It is important to stress that Canada's legislation already serves us well. We are among the world's leaders in responsible fishing. Nevertheless, there are a few areas where our legislation could be strengthened before Canada meets the requirements of a new standard approach. This approach is outlined in the port state measures agreement. Today's debate is not only about strengthening the Canadian approach to our port control measures; it is also about supporting a global effort to fight illegal fishing. These two goals go hand-in-hand to protect and support both our industry and our environment.
To that end, Bill S-3 proposes several important changes that would make it possible to share information among federal departments and with our trusted international partners. These amendments would also allow Canadian authorities to take enforcement action against foreign fishing vessels that are directed to our ports by their flag states for inspection and enforcement purposes. These changes would make it illegal to import fish and fish products that are sourced through these criminal activities and would prevent their entry into our market.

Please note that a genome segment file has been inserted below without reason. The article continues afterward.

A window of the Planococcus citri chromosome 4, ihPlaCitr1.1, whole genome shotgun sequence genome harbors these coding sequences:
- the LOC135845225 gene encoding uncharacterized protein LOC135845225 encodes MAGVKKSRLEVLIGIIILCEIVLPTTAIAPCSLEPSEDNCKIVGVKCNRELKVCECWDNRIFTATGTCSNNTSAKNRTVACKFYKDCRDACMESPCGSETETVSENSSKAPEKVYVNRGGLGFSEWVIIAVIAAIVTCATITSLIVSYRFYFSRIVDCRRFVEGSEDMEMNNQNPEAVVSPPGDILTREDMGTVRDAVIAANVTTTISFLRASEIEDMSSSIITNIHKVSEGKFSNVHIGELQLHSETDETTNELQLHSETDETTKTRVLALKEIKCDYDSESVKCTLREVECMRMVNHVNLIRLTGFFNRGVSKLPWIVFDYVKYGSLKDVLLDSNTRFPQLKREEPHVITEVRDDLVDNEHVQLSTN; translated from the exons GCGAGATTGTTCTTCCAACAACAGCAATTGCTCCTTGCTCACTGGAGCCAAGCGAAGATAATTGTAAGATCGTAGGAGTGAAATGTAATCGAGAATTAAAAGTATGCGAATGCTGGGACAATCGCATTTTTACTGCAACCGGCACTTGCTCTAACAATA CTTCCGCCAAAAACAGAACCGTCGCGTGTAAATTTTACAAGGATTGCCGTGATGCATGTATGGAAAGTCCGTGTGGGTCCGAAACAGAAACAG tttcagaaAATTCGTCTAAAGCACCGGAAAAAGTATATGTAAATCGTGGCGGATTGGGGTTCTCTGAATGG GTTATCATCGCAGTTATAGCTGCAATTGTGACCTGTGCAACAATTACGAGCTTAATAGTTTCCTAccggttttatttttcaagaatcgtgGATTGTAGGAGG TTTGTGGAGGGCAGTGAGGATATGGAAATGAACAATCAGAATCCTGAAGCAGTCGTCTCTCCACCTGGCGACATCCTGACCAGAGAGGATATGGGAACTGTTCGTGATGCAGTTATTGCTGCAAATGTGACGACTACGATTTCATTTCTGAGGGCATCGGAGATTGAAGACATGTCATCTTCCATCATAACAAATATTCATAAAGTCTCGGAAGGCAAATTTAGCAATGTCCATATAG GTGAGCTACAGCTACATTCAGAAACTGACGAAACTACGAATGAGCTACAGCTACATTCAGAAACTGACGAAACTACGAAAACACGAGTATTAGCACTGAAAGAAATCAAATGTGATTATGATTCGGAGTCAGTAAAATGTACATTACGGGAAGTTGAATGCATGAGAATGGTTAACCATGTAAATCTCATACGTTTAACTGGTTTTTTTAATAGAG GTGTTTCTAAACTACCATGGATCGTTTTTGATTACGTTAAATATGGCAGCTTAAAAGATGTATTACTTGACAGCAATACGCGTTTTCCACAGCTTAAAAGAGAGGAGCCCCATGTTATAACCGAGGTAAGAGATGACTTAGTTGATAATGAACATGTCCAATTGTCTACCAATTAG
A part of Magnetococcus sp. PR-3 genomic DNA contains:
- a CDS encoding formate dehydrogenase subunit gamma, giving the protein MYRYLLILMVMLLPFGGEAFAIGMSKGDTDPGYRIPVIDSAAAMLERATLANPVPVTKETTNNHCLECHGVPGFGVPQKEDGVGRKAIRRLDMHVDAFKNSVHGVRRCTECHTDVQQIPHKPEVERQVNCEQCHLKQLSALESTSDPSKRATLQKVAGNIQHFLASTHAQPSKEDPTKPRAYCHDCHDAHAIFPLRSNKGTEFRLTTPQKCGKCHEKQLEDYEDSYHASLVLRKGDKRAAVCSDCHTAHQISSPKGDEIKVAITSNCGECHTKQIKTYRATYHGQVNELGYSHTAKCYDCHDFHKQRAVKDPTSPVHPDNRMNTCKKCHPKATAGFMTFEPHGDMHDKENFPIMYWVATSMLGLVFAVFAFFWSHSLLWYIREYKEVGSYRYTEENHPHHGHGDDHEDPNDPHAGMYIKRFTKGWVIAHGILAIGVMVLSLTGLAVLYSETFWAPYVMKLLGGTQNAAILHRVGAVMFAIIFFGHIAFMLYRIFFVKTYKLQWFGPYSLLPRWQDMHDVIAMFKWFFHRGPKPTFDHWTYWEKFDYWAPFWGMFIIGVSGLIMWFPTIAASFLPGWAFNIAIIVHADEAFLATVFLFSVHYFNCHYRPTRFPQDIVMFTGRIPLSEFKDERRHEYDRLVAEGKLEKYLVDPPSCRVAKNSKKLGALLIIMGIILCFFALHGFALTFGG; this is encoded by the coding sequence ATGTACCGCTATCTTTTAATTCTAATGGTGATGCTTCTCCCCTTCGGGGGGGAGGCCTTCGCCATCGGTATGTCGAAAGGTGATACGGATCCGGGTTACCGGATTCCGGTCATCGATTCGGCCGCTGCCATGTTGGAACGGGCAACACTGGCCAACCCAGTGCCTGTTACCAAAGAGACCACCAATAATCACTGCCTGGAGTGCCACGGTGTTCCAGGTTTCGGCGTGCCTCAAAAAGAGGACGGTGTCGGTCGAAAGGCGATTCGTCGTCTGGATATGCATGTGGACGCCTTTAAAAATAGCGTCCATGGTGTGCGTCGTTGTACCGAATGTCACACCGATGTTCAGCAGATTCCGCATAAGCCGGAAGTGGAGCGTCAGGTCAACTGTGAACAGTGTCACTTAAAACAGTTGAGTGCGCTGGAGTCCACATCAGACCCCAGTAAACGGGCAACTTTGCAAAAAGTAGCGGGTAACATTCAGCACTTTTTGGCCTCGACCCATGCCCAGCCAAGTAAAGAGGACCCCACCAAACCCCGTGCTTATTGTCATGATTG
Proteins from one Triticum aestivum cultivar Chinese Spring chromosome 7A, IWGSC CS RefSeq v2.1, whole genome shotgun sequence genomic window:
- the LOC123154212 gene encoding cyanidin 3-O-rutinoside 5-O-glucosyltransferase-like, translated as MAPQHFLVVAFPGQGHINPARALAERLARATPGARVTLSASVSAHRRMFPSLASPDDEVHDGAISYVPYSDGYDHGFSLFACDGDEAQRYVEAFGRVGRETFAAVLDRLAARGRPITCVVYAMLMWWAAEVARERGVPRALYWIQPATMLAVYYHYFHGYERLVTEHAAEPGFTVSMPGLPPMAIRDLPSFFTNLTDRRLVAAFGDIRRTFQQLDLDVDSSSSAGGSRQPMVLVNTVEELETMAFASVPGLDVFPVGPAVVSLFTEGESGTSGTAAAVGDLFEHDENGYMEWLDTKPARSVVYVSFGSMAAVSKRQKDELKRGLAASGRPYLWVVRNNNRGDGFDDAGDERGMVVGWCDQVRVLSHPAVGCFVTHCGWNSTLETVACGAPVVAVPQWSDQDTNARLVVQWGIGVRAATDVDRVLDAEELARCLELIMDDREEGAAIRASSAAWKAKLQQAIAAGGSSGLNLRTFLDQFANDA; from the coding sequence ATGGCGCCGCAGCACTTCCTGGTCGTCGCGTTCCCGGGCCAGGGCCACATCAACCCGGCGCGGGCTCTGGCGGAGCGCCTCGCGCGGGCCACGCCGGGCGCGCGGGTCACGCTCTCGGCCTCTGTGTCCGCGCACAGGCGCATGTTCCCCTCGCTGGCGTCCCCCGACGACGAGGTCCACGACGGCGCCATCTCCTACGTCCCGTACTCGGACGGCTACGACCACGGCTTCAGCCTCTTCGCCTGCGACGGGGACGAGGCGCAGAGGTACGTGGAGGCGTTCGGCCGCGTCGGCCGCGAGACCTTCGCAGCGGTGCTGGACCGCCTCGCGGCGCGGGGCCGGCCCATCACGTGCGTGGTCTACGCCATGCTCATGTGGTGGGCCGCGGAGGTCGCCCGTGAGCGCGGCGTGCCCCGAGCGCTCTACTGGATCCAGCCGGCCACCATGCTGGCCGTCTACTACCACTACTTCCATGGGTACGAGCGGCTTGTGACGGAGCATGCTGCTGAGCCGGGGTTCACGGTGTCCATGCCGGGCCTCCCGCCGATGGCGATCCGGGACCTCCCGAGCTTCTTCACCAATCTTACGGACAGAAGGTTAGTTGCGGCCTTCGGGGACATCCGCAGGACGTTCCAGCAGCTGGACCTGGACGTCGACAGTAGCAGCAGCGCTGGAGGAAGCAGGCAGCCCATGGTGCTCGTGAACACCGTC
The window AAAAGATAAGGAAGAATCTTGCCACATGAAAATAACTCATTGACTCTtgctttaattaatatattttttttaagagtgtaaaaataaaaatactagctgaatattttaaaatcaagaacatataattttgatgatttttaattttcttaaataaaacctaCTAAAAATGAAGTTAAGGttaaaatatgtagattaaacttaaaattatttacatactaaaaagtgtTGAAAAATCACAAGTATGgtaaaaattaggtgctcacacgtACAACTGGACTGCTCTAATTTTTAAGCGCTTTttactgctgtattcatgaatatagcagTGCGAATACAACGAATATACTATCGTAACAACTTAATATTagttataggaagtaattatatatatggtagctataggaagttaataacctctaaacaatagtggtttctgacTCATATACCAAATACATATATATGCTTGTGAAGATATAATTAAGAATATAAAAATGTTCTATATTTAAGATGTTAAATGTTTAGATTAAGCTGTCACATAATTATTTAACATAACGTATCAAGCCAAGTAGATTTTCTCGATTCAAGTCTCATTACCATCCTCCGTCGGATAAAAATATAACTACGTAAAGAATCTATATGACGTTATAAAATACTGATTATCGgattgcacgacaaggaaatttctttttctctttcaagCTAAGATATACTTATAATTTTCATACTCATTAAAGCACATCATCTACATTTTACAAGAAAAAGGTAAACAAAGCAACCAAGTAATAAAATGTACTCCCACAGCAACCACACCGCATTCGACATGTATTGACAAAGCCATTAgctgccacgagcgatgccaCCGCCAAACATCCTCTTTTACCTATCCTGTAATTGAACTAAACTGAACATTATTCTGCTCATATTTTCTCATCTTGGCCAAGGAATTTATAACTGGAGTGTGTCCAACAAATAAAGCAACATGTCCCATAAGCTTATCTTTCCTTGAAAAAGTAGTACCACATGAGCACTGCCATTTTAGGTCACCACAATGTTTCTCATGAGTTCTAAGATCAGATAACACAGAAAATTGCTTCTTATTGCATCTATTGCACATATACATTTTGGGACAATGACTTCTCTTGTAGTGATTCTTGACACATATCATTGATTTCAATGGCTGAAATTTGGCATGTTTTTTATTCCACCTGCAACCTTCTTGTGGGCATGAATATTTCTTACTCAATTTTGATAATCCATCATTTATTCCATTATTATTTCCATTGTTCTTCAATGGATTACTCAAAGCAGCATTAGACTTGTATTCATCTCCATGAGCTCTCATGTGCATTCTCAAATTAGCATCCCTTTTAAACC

Together these changes would create the conditions to ratify the port state measures agreement, an important tool in the global arsenal to fight illegal fishing.
Canada's fish and seafood industry is a mainstay of economic life in coastal and inland communities around the country. My riding is a prime example of this. Currently, the fishing industry employs 80,000 Canadians in jobs nationwide, ranging from fishing wild stocks to aquaculture harvests. With our government's ambitious trade agenda, these industries would benefit directly and see Canada's world-class seafood products on dinner plates across the globe.
We are already seeing some of these improvements and advantages taking place in industries like the lobster industry in Nova Scotia. However, in this global context we must continue to support the fight against illegal fishing, for both economic and environmental reasons. To that end, I am urging all hon. members to support changes to the Coastal Fisheries Protection Act to protect our industry and our environment, and to ensure that we continue to protect this vital industry and economic resource for Canada's economy.